Last year, British animal rights group BUAV launched Cruelty Free International (CFI) in a bid to abolish animal testing for cosmetics on a global scale.
Last year, British animal rights group BUAV launched Cruelty Free International (CFI) in a bid to abolish animal testing for cosmetics on a global scale. With 80 per cent of nations around the world still condoning animal experiments, CFI's chief executive Michelle Thew believes the fight is far from over.
Which countries are most exemplary when it comes to promoting the cruelty free message?
Europe so far, has led the way in this issue. We're part of a global effort which builds on what has already been achieved in Europe. We now have an EU ban in place for animal testing on cosmetics and we're hoping that in March we'll see the introduction of an import ban. Despite this, animal testing remains a global issue so we need to make sure that the rest of the world now follows Europe's lead.
Which countries are most in need of regulation?
China is a country we're very focused on as it's a unique market. Even if a company is already selling a product that's been tested and proven safe in another country, China requires that they complete additional animal tests before entering the Chinese market. What we want to achieve is to encourage cruelty-free brands to be able to operate in China. While we are seeing some signs of change, we still need more companies to commit to not selling in China until its position changes.
What is the key reason why animal testing continues?
Tradition. It's a combination of the way things have always been done, along with the mistaken belief that in order to make a cosmetic safe, it needs to be tested on animals. A lot of regulators also take a tick-box approach to assessing safety and are simply used to seeing animal data. For companies, they have to invest in alternatives and be prepared to talk to regulators so there's a process involved. The good news is that this is slowly changing as more brands lead the way as cruelty-free companies.
Can brands continue to innovate with new ingredients without animal tests?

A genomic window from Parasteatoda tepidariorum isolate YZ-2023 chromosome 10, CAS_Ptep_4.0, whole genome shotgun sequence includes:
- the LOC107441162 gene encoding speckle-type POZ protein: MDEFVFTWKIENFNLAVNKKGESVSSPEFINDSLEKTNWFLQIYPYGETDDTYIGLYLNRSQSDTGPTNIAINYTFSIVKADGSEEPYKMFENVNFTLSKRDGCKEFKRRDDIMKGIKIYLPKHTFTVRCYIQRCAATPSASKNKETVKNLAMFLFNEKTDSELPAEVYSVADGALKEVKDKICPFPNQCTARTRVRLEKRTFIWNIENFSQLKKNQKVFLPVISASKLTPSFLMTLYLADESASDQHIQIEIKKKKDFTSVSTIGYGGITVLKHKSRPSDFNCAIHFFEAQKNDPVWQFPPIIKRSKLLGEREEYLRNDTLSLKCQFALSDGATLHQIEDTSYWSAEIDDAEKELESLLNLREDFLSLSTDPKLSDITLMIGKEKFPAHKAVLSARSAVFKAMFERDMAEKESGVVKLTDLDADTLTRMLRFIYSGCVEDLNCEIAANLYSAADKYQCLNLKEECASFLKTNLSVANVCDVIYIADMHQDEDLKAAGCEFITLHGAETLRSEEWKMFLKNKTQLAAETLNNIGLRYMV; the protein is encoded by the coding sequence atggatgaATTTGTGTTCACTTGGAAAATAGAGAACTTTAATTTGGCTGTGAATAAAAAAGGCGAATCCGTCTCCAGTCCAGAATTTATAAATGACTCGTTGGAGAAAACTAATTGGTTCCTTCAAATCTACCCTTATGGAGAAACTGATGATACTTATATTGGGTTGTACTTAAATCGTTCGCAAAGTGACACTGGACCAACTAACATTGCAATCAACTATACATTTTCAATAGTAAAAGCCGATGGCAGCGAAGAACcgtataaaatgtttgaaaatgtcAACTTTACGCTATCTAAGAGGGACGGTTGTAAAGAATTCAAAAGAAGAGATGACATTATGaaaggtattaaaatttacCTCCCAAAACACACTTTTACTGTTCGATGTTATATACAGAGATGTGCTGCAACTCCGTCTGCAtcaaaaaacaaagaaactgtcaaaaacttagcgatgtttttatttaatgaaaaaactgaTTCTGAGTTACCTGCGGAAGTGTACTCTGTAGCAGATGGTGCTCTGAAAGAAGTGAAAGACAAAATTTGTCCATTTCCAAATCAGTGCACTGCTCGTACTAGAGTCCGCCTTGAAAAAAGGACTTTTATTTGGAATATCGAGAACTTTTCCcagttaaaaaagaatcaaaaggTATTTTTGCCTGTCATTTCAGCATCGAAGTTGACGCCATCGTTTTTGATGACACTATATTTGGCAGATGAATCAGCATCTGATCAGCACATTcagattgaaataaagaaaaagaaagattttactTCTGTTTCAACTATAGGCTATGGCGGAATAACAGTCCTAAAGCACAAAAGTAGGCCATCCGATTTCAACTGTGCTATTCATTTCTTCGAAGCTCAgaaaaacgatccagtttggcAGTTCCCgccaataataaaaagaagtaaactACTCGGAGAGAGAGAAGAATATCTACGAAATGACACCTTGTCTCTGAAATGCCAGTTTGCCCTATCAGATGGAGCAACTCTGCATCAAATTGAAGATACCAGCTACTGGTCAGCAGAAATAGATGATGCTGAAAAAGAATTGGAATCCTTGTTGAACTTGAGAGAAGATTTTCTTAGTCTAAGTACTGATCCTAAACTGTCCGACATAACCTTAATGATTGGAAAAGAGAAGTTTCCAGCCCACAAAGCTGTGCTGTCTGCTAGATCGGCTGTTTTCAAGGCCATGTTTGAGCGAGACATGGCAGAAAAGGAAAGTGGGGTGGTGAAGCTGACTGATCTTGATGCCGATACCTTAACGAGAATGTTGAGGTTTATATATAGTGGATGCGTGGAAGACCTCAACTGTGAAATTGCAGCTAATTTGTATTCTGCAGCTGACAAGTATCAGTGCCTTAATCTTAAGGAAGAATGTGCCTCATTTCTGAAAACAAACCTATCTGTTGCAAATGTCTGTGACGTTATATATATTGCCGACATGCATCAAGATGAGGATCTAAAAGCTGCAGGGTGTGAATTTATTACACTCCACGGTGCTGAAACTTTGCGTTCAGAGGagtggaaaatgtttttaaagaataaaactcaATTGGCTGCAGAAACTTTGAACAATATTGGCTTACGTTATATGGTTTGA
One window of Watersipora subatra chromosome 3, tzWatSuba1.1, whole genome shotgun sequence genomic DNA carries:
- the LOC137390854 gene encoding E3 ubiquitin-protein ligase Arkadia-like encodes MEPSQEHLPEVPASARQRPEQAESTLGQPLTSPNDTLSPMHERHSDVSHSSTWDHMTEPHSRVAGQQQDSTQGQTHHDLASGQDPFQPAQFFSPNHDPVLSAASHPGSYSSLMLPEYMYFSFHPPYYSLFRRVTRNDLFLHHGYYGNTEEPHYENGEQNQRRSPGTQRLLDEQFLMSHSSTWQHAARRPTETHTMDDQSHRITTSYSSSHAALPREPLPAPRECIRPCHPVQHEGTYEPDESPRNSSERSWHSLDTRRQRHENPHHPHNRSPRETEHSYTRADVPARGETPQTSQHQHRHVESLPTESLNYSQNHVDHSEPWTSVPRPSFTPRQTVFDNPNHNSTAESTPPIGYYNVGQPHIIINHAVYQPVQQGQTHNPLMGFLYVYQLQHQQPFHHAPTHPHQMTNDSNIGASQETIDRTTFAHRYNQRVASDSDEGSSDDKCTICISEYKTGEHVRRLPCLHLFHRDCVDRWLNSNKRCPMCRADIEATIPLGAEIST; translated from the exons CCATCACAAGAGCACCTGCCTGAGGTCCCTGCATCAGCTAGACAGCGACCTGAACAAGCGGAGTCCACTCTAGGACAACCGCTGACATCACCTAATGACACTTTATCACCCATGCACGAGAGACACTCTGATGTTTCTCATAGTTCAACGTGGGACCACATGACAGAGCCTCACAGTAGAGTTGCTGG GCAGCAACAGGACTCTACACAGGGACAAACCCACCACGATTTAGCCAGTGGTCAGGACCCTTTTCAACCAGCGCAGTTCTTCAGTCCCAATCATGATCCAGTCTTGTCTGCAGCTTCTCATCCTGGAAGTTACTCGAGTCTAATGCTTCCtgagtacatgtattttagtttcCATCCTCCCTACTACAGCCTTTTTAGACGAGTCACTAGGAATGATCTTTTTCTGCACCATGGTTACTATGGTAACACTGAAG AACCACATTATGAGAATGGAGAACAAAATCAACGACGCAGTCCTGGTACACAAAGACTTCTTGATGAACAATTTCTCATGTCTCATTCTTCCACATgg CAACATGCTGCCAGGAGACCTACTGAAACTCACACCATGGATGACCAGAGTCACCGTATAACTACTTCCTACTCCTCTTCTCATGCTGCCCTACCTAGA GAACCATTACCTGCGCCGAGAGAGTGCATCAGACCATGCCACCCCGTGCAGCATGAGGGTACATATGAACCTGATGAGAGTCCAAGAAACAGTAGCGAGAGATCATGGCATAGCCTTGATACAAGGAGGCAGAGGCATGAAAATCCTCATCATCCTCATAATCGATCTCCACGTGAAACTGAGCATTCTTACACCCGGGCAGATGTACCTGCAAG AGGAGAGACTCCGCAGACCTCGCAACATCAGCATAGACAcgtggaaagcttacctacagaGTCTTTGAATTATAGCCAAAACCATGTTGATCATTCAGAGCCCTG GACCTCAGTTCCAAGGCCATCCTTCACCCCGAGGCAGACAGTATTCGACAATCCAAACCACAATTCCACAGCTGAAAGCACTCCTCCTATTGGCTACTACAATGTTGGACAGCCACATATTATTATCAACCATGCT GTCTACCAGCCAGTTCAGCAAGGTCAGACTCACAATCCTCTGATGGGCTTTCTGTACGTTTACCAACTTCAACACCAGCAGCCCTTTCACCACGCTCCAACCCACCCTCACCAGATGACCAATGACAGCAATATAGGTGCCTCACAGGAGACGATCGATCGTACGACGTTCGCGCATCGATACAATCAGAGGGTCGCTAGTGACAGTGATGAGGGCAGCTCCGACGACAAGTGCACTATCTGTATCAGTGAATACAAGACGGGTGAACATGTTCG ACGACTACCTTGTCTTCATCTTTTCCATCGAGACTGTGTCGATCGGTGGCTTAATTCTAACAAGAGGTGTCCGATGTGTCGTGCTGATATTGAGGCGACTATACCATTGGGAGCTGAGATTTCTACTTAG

The issue is certainly triggered when companies work with innovative ingredients as they may argue that there isn't another way to carry out safety tests. We however, do believe that there are other ways. Not only can companies use in-vitro testing, but they can also use other methods like presenting dossiers to prove that ingredients are safe. It can no longer be argued that safety is compromised without animal testing because there are companies like The Body Shop and Paul Mitchell who have been cruelty-free and producing safe cosmetics for decades.
Why aren't cruelty-free cosmetics more widely adopted by the prestige market?
A lot of the prestige industry is controlled by several key players so we need to get them to get on board with our message. Despite this, we've seen progress over time through an increasing number of brands going cruelty-free. Traditionally, when consumers wanted to shop cruelty-free they needed to purchase from health food stores or organic shops. Today, it's much more mainstream and consumers can easily find cruelty-free products on their high street.
What's the most common public misconception regarding animal testing?
There's a view that animal testing was an issue in the 1980s and that it's been resolved. Confusion has been compounded by the fact that we've had a UK ban as well as a European ban, so people don't think about the world as a global marketplace and that the issue still exists elsewhere. We need to get the issue back on the agenda because the job simply isn't done. This is why we partner with brands and celebrities, so they can take the message back out into public awareness.